Thursday, May 1, 2014 12:01 am
Why Justice Stevens wants to amend the Constitution
SIX AMENDMENTS: How and Why We Should Change the Constitution, by John Paul Stevens. Little Brown
Retired Supreme Court Justice John Paul Stevens has earned the right to weigh in on the Constitution and how the nation can improve the document that governs so much of American life. In 1975, President Gerald Ford nominated Stevens to serve on the Supreme Court, where he remained until June 29, 2010, ranking him all-time third in years of service. Stevens is a proud son of Illinois, having attended the University of Chicago and Northwestern University Law School. Perhaps his greatest claim to fame is his attendance at the famous “called-shot” home run game at Wrigley Field in the 1932 World Series. (See Illinois Times, March 27, 2014)
Despite his four-year absence from the crucible of Supreme Court jurisprudence, Justice Stevens remains a vibrant and active observer of the law. In addition to playing golf and tennis, the 94-year-old jurist is on the lecture circuit promoting his new book, SIX AMENDMENTS: How and Why We Should Change the Constitution. As the title suggests, Stevens has strong opinions about recent Supreme Court decisions interpreting the Constitution. Those decisions, Stevens contends, have negatively impacted our basic law. Stevens is too much of a gentleman and legal scholar to suggest that the court’s recent work is unprincipled or unsound. Instead, he accepts the doctrine of stare decisis and suggests that the Constitution should be amended to overcome the doctrine enunciated in recent Supreme Court decisions.
Two of the six amendments he recommends involve mundane legal matters relating to the “Anti-Commandeering” Rule and Sovereign Immunity. Leaving these proposals aside for a longer treatment of Justice Stevens’ proposals, his discussion regarding reapportionment, campaign finance, the death penalty and the Second Amendment are the issues that are certain to provoke debate and fire up the political juices of readers both for and against the Stevens proposals.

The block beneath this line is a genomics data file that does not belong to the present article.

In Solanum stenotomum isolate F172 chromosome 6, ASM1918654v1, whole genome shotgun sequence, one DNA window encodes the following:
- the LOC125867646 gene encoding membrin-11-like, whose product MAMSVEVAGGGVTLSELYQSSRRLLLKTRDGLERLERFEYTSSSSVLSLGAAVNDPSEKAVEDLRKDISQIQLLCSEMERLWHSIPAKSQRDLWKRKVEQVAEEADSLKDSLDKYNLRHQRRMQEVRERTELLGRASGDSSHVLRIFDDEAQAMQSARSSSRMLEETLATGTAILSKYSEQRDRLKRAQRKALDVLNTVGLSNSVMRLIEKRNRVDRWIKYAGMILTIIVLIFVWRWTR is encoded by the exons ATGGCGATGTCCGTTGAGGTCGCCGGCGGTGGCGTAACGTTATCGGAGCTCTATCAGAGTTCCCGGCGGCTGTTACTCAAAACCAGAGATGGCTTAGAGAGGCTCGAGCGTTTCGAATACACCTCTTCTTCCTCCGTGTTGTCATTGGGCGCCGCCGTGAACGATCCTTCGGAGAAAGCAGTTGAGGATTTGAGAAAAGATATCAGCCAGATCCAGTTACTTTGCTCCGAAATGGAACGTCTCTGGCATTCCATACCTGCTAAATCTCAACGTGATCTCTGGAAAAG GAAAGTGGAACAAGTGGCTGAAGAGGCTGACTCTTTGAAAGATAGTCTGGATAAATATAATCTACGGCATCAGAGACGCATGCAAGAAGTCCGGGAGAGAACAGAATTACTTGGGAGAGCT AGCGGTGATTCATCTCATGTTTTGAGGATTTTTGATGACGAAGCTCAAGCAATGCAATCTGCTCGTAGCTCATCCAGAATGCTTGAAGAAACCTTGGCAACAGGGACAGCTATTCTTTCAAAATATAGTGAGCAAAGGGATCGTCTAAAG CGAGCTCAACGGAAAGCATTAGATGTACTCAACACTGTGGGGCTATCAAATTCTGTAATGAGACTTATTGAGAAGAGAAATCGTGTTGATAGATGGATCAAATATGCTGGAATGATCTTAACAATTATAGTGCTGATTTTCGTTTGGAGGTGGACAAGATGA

Each chapter follows the same format, with Stevens discussing the present state of the law and the difficulty created by present legal doctrine. For gerrymandering, the problem is very simple. Voters are thrown into legislative districts tailored by the political party in power to give that party an electoral advantage. In 2012, for example, there were more total Democratic votes for House members than Republican votes. But Republicans had controlled the map-drawing process in most states and the districts they had created allowed more Republicans than Democrats to be elected to the House of Representatives.
Racial gerrymandering is prohibited by the Constitution and legal decision. But political gerrymandering, although anti-democratic, remains allowable under the law. To remedy this problem, Stevens proposes a constitutional amendment that prohibits gerrymandering for partisan political reasons. Gerrymandering is practiced by both political parties, and for this reason a Constitutional Amendment appears highly unlikely. Some states, however, have confronted this problem by creating nonpartisan reapportionment bodies. Citizen pressure in more states to proceed along this path would obviate the need for a constitutional amendment.
On campaign finance, Justice Stevens is far too charitable to his former colleagues on the Supreme Court. While describing the process whereby money became defined as speech and thus gained constitutional protection, the justice declines to criticize members of the court during his service. Criticism is warranted. Those decisions are perfect examples of judicial activism run amok. The justices decided an issue that had not even been brought to them for decision and decided it incorrectly. Money is simply not speech and even if it were, it can be regulated just as other elements of speech. To correct this constitutional problem, an amendment is not required.
Justice Stevens is straightforward and brief on the death penalty. He would abolish it. On the Second Amendment, Stevens once again avoids criticizing his colleagues for their judicially active treatment of its meaning. For centuries the “militia’ clause” of the amendment was read as a limitation upon the free and unlimited access to many weapons. In 2008, five justices found in the Second Amendment a right to possess weapons for self-defense. Stevens dissented from that decision as well as a subsequent court ruling prohibiting states from limiting weapon possession. While proposing a constitutional amendment, Justice Stevens certainly understands it has no hope of adoption.
Justice Stevens has presented a thoughtful and informative discussion on how the Constitution and our nation can begin to solve some of the serious difficulties we face as a country. Unfortunately, the Constitution, as Stevens notes, is not easily amended. In these current times of deep political division and strife, constitutional amendments are a pipe dream. Incremental change is the best America can obtain. Hopefully politicians may soon come to their senses and begin such a process. If not, our very Constitution is in danger.
Stuart Shiffman served 22 years as a judge in Illinois. He is currently of counsel to Feldman-Wasser in Springfield, and serves as an adjunct professor in the political science and legal studies department at Illinois State University.